For review, here are the first four questions to ask yourself when thinking
about your own personal success:
Q1: Which is easier to accomplish: to make the world adjust to my particular
needs or for me to adjust to the world as it is today? Q2: Who is best suited
to fix my personal problems, politicians in Washington DC or me? Q3: Which
will ultimately result in a better me: continued dependency or self-reliance?
Q4: Which is most likely to help me succeed: to pull some other person down
or help someone else succeed?
The fifth questions to ask when thinking about your own personal success is
the most important question of all because your answer will determine the
direction of your life: Am I a victim or a victor?
A victim is someone who thinks the whole world is against him/her, that
everything is rigged, that others have it easy, that the reason for their
“What are you going to do when you grow up?” you ask your kids.
Most children don’t have a clue, so they answer with “fireman,”
“policeman,” “doctor” or other such highly visible and seemingly
exciting occupation. I don’t think I’ve ever heard a child answer,
“Journalist! I want to be a journalist!” The idea to be a journalist
usually comes a little later as they experience their world and see the vast
variety of career choices they actually have.
But why be a journalist? Here are four possible motives for being a
journalist, and more particularly, a citizen journalist.
Motive #1... (more)
Citizen Journalist on Ulitzer
The American Revolution produced many notable newspapermen who wrote
passionately in support of independence and who injected into their writings
the idea of a free press. Many of their writings helped develop the press
freedoms that were written into the Constitution and the Bill of Rights.
That is why the United States has been the world leader for press freedom for
well over 200 years. The US press earned the title of the “Fourth Estate”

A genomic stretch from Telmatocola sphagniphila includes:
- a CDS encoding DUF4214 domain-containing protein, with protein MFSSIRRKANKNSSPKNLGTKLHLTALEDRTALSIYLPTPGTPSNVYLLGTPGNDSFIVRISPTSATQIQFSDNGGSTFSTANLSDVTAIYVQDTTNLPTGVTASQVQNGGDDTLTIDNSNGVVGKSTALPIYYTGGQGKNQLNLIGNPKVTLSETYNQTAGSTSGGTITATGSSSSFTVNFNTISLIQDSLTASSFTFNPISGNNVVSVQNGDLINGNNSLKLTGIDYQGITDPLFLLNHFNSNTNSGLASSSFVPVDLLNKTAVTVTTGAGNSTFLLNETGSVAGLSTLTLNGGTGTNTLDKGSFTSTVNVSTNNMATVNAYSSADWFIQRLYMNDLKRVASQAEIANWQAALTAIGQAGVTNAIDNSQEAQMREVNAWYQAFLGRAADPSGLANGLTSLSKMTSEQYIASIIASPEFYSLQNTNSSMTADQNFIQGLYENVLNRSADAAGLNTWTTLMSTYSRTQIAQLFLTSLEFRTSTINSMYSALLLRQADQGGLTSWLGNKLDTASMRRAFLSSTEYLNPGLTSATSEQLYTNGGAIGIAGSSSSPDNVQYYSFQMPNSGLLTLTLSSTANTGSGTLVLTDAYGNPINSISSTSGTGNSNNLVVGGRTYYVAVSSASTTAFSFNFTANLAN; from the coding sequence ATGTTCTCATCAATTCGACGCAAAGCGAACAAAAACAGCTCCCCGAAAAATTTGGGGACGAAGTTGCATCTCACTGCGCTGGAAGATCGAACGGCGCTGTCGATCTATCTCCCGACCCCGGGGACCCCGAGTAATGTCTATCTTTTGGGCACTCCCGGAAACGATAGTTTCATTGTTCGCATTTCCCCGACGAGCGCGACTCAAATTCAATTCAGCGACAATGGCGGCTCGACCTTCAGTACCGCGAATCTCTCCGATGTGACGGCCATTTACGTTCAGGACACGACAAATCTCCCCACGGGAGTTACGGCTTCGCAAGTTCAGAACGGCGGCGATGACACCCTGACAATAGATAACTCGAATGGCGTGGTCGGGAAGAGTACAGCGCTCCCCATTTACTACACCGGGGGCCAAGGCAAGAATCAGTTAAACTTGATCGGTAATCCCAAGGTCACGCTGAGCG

because it positioned itself as a watchdog over the government.
This privileged press status is unique to the US a... (more)
Citizen Journalism on Ulitzer
If you’re seeking wealth and fame, journalism might not be your best
choice. No one enters the field to get rich, and only a few ever become
An entry-level journalist will barely earn enough to survive if a job is even
available in today’s shrinking journalism job market. Even experienced beat
reporters don’t live in the rich part of town. The only people receiving
truly handsome wages in the news media today are celebrity journalists seen
on network and cable television news stations.
Fame is also elusive for most journalists. Only a few becom... (more)
There is more than one way to interview someone for a news story.
Some journalists take the role of an unfriendly, disbelieving inquirer who
wants to catch the interviewee in some moment of confusion or expose him/her
as a hypocrite, ignoramus or buffoon. I refer to this as “gotcha”
Some journalists take the role of a supportive, affable colleague so they
don’t ask any tough questions that might embarrass the interviewee. This
often called throwing softballs, but I call it “brownnose” journalism.
The really good journalists take the role of an objective, neutral